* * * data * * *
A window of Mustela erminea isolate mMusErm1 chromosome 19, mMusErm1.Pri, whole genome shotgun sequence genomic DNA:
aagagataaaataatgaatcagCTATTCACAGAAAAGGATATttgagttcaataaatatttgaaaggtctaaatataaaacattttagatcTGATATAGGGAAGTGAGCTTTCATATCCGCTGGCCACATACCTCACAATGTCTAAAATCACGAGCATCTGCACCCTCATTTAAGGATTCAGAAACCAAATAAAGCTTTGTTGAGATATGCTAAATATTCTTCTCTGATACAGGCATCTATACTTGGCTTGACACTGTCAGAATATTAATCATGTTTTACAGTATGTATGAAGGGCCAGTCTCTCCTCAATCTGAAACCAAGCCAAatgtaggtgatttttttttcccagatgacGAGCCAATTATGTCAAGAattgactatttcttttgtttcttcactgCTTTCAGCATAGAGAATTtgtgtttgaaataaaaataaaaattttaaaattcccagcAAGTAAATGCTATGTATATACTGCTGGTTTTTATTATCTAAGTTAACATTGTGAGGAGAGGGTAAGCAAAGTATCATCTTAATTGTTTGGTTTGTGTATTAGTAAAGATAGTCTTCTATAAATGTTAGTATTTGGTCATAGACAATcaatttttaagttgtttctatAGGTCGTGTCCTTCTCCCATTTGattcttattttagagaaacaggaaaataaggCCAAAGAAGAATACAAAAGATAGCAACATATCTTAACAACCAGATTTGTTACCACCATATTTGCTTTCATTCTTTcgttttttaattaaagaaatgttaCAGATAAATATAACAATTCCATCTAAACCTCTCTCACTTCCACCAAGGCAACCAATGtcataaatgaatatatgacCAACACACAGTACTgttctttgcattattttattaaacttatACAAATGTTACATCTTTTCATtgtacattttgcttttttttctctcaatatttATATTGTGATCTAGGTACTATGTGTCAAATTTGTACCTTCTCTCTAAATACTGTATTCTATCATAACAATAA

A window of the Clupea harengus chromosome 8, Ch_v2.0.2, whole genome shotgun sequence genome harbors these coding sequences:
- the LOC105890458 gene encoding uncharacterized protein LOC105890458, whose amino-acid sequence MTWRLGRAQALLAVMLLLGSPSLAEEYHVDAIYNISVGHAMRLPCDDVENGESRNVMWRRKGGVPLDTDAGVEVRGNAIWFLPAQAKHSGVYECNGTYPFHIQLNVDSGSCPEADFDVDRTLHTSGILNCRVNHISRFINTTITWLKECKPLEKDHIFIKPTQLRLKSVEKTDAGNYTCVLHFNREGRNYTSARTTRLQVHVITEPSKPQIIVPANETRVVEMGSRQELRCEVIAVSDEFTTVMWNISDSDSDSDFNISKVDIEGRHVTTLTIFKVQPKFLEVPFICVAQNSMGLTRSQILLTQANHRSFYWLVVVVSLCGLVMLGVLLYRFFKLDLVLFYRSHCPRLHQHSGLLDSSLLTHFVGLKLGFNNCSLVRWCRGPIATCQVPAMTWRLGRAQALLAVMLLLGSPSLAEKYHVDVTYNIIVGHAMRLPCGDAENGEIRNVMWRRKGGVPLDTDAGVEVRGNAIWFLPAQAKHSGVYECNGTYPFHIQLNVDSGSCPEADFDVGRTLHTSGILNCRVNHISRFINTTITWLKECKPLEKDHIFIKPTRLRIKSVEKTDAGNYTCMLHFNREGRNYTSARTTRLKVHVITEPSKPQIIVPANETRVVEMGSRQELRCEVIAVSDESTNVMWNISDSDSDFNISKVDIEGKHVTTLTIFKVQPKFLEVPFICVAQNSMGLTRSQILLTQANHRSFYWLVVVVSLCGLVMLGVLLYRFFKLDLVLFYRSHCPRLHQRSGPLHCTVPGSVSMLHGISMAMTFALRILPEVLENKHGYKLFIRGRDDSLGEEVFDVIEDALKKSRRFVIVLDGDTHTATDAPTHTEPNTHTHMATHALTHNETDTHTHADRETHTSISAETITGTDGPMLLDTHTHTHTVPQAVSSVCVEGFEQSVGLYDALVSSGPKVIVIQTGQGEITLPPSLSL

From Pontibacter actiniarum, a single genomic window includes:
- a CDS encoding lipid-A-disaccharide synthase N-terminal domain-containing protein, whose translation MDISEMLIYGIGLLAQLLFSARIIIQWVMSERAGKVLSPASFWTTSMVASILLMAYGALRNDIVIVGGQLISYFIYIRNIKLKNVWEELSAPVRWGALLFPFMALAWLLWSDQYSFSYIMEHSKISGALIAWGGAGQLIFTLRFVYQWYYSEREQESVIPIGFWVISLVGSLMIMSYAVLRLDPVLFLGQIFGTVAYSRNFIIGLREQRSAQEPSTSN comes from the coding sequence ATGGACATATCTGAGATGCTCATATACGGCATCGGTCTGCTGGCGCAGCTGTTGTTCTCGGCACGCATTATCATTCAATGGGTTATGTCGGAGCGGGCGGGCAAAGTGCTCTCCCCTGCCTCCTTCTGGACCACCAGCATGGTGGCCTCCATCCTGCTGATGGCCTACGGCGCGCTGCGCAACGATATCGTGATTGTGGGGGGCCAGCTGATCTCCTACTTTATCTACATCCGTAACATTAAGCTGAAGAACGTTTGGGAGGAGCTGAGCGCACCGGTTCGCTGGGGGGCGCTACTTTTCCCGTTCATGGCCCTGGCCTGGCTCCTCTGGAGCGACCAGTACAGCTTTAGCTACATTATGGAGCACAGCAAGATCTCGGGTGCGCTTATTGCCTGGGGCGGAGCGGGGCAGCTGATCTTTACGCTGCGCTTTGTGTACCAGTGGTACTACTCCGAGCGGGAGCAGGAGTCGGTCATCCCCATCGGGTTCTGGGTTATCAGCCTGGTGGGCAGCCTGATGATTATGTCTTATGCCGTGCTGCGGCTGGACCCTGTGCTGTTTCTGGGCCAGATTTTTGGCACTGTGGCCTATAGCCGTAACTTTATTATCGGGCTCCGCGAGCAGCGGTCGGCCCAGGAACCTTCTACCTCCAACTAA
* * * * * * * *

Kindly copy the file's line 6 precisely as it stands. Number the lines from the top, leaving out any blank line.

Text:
- a CDS encoding lipid-A-disaccharide synthase N-terminal domain-containing protein, whose translation MDISEMLIYGIGLLAQLLFSARIIIQWVMSERAGKVLSPASFWTTSMVASILLMAYGALRNDIVIVGGQLISYFIYIRNIKLKNVWEELSAPVRWGALLFPFMALAWLLWSDQYSFSYIMEHSKISGALIAWGGAGQLIFTLRFVYQWYYSEREQESVIPIGFWVISLVGSLMIMSYAVLRLDPVLFLGQIFGTVAYSRNFIIGLREQRSAQEPSTSN comes from the coding sequence ATGGACATATCTGAGATGCTCATATACGGCATCGGTCTGCTGGCGCAGCTGTTGTTCTCGGCACGCATTATCATTCAATGGGTTATGTCGGAGCGGGCGGGCAAAGTGCTCTCCCCTGCCTCCTTCTGGACCACCAGCATGGTGGCCTCCATCCTGCTGATGGCCTACGGCGCGCTGCGCAACGATATCGTGATTGTGGGGGGCCAGCTGATCTCCTACTTTATCTACATCCGTAACATTAAGCTGAAGAACGTTTGGGAGGAGCTGAGCGCACCGGTTCGCTGGGGGGCGCTACTTTTCCCGTTCATGGCCCTGGCCTGGCTCCTCTGGAGCGACCAGTACAGCTTTAGCTACATTATGGAGCACAGCAAGATCTCGGGTGCGCTTATTGCCTGGGGCGGAGCGGGGCAGCTGATCTTTACGCTGCGCTTTGTGTACCAGTGGTACTACTCCGAGCGGGAGCAGGAGTCGGTCATCCCCATCGGGTTCTGGGTTATCAGCCTGGTGGGCAGCCTGATGATTATGTCTTATGCCGTGCTGCGGCTGGACCCTGTGCTGTTTCTGGGCCAGATTTTTGGCACTGTGGCCTATAGCCGTAACTTTATTATCGGGCTCCGCGAGCAGCGGTCGGCCCAGGAACCTTCTACCTCCAACTAA